Yet another I learned from Cisco Houston, recalling the waves of Irish laborers who immigrated to the United States in the nineteenth century and built most of the eastern rail system — while the western rail lines were built mostly by Chinese immigrants.
The stereotype of the harried but cheerful Irish workingman was already an English theatrical staple in Shakespeare’s time, and this song wanders the permeable boundary between folk and pop music. In Long Steel Rail: The Railroad in American Folksong, Norm and David Cohen write that “it is not certain whether it originated among Irish laborers or among Irish professional entertainers.” Nor is it certain what “it” means, since the song is vaguely dated to the 1850s and already existed in numerous variants by the late 1800s.
The earliest documented version seems to have been a sea chantey, which didn’t have the pseudo-Gaelic “fillamee-ooree-airee-ay” chorus. The version that is currently best known in Ireland — due largely to the Dubliners — has yet another chorus about “wearing corduroy britches, digging ditches.” Some folklorists have rejected all versions as minstrel show confections, and I’d bet aces to oranges that the Dubliners’ version is stage-Irish, but I’d guess Cisco’s had made its way into oral tradition by the time he got it.
The song is often titled “Paddy” rather than “Pat,” and both were generic names for Irish characters back in the days when comic Irish minstrelsy was almost as common as comic blackface minstrelsy — some recent scholars have proposed the term “greenface.” The overlaps between Irish and black stereotypes are well worth exploring, but can easily be overstated, since most stage Irishmen were in fact Irish, while most stage Negros were white (frequently Irish) performers in blackface make-up. (There were plenty of fake Irish as well, including Harpo Marx, whose red wig was a survival of his original stage character, an Irish Patsy Brannigan.)
I guess that’s my excuse for digging this one out — along with the fact that these songs survived in oral tradition among Irish singers, often as expressions of working-class pride. Another song Cisco recorded, “Drill, Ye Tarriers,” has a great pair of verses about an Irish laborer facing particularly harsh labor conditions:
Our new foreman was Jim McGann,
By golly, he was a blame mean man.
One day a premature blast went off
And a mile in the sky went Big Jim Goff.
Drill, ye tarriers, drill.
When next payday come around,
Jim Goff a dollar short was found,
When he asked the reason, got this reply:
“You were docked for the time you were up in the sky.”
Drill, ye tarriers, drill.
This was the first song I ever heard by Malvina Reynolds, once again on Pete Seeger’s Gazette LP — I was too young to be aware of “Little Boxes” or “What Have They Done to the Rain” when they were on the radio, so first became aware of her through this upbeat song about an armed group of Lumbee Indians routing a Ku Klux Klan rally in North Carolina.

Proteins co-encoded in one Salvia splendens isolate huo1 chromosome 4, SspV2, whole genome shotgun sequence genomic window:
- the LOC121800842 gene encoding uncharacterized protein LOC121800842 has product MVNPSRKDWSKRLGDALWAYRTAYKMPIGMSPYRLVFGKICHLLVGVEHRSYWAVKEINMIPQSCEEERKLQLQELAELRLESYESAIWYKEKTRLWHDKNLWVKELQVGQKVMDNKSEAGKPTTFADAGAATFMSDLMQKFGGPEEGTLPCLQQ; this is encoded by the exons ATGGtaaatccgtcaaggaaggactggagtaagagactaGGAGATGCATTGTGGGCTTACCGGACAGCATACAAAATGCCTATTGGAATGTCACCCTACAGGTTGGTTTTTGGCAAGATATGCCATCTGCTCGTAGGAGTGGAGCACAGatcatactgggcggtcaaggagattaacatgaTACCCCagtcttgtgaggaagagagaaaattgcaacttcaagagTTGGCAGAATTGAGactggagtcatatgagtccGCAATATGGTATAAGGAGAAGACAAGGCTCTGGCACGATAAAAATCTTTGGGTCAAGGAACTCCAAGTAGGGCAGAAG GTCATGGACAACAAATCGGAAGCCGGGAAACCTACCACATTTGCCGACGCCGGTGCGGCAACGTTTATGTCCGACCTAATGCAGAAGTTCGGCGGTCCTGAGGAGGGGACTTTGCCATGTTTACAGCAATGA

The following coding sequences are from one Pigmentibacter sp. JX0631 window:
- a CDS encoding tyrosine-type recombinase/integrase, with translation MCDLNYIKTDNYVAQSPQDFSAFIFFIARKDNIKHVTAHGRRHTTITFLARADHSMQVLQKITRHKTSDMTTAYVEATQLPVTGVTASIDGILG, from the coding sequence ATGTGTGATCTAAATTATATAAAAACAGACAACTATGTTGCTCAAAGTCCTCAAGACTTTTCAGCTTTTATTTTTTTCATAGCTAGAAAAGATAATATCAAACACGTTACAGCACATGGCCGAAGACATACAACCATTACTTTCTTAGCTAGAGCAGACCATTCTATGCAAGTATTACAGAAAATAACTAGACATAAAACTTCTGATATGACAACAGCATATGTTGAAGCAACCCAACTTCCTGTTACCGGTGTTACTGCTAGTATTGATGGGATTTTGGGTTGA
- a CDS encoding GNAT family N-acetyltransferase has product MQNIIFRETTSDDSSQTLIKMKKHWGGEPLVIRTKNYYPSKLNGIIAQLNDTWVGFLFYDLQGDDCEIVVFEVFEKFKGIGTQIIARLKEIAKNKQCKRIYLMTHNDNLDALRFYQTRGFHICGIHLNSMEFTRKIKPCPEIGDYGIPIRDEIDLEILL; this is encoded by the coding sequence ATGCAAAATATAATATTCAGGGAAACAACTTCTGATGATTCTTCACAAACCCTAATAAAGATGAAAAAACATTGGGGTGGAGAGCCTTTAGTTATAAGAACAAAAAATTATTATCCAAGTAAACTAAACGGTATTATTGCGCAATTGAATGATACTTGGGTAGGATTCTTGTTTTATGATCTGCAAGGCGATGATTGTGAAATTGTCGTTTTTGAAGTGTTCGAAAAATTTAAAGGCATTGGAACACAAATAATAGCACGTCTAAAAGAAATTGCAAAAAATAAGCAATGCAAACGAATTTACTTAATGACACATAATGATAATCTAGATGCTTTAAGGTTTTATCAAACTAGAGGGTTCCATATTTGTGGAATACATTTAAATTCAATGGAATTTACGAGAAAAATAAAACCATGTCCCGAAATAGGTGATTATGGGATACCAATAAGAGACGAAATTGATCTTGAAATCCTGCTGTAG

In some ways that was probably good, since it meant I didn’t think of her as a nice old grandmother, which a lot of people did, and which apparently irritated the hell out of her at times, because she was a fighter and had, in her words, “a sharp edge.” She was an atheist, a socialist, wife to a labor organizer, and she prided herself on the professionalism of her songwriting.
“The Battle of Maxton Field” is not one of her best, but it appealed to me as a kid because it was rowdy and fun and the good guys won. I was so young when I heard this that I didn’t know what the Klan was, and had to ask my mom — but years later, my father was at a political meeting of some sort in North Carolina, and came back with a story about the Lumbee Indians having battled the Klan down there, and I startled him by already knowing the story.
It was national news at the time (January 1958), with the New York Times noting that Robeson County, NC, was triply segregated, with separate school systems for white, black, and Indian children. The Times told roughly the same story Reynolds tells, including a note that the local sheriff was present but didn’t interfere. As they wrote:
Scattered shots and a few weak war whoops were heard as seventy-five of the Indians marched across a field toward an amplifying system set up by the Klan. The Indians kicked it apart. They shot out the tires on a car that had towed an electricity generator and shouted for the announced speaker…to show himself. He did not.
For those who want to learn more, this event is apparently better known as the Battle of Hayes Pond, and there are lots of pages online giving histories and other information about Lumbee culture.
Youthful prejudices surface yet again… Going back to Pete Seeger’s Gazette LP, I was surprised to find “Roll On, Columbia,” since I thought it was something I’d learned in elementary school music classes, along with “This Land Is Your Land,” and had filed it among the wildly overdone Woody songs that I’d better avoid. But, since I was doing a bunch of other songs of that LP, I figured I’d give this a try, and realized why it got overdone… it’s so much damn fun to sing.